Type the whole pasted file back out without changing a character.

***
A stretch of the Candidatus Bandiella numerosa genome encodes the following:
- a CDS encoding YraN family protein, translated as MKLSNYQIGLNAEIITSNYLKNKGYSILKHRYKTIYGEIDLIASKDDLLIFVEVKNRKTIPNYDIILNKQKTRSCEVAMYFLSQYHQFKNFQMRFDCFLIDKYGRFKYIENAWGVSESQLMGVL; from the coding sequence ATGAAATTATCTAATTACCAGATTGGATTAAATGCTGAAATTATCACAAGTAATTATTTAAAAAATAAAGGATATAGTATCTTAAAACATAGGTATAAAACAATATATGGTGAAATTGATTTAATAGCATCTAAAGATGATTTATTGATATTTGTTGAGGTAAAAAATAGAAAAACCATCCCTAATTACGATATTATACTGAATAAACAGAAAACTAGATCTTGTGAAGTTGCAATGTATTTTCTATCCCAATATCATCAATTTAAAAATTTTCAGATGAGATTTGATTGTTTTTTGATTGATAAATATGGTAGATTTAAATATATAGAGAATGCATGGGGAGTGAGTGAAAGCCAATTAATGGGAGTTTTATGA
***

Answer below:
A stretch of the Candidatus Bandiella numerosa genome encodes the following:
- a CDS encoding YraN family protein, translated as MKLSNYQIGLNAEIITSNYLKNKGYSILKHRYKTIYGEIDLIASKDDLLIFVEVKNRKTIPNYDIILNKQKTRSCEVAMYFLSQYHQFKNFQMRFDCFLIDKYGRFKYIENAWGVSESQLMGVL; from the coding sequence ATGAAATTATCTAATTACCAGATTGGATTAAATGCTGAAATTATCACAAGTAATTATTTAAAAAATAAAGGATATAGTATCTTAAAACATAGGTATAAAACAATATATGGTGAAATTGATTTAATAGCATCTAAAGATGATTTATTGATATTTGTTGAGGTAAAAAATAGAAAAACCATCCCTAATTACGATATTATACTGAATAAACAGAAAACTAGATCTTGTGAAGTTGCAATGTATTTTCTATCCCAATATCATCAATTTAAAAATTTTCAGATGAGATTTGATTGTTTTTTGATTGATAAATATGGTAGATTTAAATATATAGAGAATGCATGGGGAGTGAGTGAAAGCCAATTAATGGGAGTTTTATGA